Largest Threat to Banks Is Becoming Regulatory Infrastructure
Blog: ProcessMaker Blog
Fintechs continue to eye growth and go “mainstream” by utilizing the financial and regulatory infrastructure from more traditional and legacy banks. However, Reuters reported that the U.S. Central Bank and the Federal Reserve worry about sharing this infrastructure with FinTechs such as OnDeck Capital and Kabbage because the partnership places the bank “at odds with other regulators looking to bring [those firms] into the fold.” According to the Fed, there aren’t enough protocols around risk management in place yet to give FinTechs comprehensive access to payment systems and transaction settlements. In fact, St. Louis Fed President James Bullard was quoted telling Reuters that FinTechs, “probably do want access to the payments system, but they don’t want the regulation that would come with that access. I am concerned that FinTech will be the source of the next crisis.” Yet, legacy banks are feeling the pinch of the FinTech threat.
Traditional banks struggle to meet the demands of the digital era
Banks have their own strengths, including being in the business for centuries and having associations with and access to customers and their data. But they are hamstrung by legacy systems, stifling regulations, and an inability to explore the true potential of emerging technologies due to lack of expertise and cultural inertia regarding change.
Invariably, legacy banks do have their share of dominating strengths such as some being in this industry for centuries along with their access to clients and customer data. Unfortunately, they are also befuddled with a highly-regulated environment, legacy systems, and the lack of necessary expertise to advance their businesses using the latest technologies and digital platforms. As a result, they are hamstrung with inefficient and time-consuming processes which increase the costs of doing business and negatively impact the customer experience. In addition, the lack of innovation puts them behind FinTechs who are driven to capture the hearts and minds of tech-savvy customers with new products and services fueled by the inevitable power of automation.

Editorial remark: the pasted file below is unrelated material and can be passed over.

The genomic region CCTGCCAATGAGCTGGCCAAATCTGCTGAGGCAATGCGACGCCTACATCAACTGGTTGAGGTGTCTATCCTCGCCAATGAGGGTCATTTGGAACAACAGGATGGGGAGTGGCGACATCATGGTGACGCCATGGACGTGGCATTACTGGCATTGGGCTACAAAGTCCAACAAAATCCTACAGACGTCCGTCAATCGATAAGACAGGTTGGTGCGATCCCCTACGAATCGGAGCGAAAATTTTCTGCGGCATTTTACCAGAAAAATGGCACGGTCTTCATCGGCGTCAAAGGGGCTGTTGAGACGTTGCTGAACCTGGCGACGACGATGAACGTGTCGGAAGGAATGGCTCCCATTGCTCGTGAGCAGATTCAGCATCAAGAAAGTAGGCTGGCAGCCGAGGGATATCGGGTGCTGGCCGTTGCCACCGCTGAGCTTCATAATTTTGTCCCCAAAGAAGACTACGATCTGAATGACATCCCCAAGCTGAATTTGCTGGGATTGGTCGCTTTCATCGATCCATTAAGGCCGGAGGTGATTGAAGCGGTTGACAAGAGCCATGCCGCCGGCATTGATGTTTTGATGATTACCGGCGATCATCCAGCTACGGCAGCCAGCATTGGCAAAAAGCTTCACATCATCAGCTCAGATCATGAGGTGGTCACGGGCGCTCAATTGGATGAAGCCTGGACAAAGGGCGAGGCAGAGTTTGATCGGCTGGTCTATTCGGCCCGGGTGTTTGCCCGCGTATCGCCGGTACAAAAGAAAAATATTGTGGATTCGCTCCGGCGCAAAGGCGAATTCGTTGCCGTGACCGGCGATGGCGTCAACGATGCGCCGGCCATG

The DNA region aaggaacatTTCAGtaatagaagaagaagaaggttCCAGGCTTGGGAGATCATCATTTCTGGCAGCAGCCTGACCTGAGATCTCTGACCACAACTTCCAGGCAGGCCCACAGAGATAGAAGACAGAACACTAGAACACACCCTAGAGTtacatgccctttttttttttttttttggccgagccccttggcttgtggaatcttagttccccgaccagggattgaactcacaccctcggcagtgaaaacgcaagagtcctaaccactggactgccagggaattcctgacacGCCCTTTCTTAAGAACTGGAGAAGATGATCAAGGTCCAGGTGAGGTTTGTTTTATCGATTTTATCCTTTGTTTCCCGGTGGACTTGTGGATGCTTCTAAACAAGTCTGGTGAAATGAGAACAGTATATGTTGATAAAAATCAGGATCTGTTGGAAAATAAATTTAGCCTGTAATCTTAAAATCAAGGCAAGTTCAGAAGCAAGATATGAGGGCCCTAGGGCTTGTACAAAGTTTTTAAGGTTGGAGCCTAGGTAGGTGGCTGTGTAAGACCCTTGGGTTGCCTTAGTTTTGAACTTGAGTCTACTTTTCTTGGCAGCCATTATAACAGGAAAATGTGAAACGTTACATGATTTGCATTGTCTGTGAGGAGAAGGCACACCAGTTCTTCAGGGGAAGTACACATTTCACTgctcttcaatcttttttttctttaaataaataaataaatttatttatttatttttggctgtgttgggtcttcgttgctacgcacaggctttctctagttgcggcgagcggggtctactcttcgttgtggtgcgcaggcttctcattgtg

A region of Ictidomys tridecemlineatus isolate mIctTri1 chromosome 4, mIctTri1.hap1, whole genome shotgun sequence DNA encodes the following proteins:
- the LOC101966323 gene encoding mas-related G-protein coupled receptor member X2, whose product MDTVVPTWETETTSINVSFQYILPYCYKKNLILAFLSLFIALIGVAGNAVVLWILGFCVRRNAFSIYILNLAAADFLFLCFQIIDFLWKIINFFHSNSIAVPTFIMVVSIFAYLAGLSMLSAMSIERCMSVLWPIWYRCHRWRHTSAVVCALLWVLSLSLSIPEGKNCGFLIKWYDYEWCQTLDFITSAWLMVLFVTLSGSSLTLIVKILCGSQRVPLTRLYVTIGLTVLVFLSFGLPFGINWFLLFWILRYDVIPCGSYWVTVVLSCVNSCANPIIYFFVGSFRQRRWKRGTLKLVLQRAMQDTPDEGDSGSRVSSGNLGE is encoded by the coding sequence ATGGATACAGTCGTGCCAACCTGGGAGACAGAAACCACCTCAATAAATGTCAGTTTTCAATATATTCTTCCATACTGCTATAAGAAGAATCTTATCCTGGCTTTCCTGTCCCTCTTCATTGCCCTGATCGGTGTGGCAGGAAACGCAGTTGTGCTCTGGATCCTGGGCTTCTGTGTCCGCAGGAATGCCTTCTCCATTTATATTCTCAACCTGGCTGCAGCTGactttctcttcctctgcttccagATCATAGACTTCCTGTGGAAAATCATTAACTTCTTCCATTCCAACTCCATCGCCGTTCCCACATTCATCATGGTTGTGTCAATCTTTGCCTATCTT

Unquestionably, FinTechs have made their presence known and many have a gaggle of celebrity investors who only add to the allure of “disrupting” traditional banking.
When will the FinTech domination occur?
According to Gartner, only 20% of traditional banks will survive by 2030. So then, Gartner is predicting that 80% of legacy banks will either become commoditized or simply disappear. Heritage firms who wish to overcome the FinTech upheaval need to adapt and incorporate automation throughout their processes otherwise they will stop making history and become history.
The attitude of legacy banks feeling safe because they have been “safe” for centuries is a dangerous way to get blindsided. There isn’t a time in history where technologies have upended traditional models throughout every industry as quickly as we have seen today. The change digital technology brings to banking is here to stay. Currently, you can execute smaller trades with smaller banks and FinTechs. To execute a large trade, you need to partner with a large bank – to provide liquidity and other services. But, how long can financial services bank on this position in the battle for market dominance?
Right now, there are too many banks with way too much capacity. FinTechs will forge ahead and get bigger, while the “dinosaur” banks will have to adjust their processes and rapidly determine what they need to do to remain competitive in a digital world. Monolithic, and disparate legacy systems are no longer efficient enough to address evolving customer demands and expectations.
Losing market share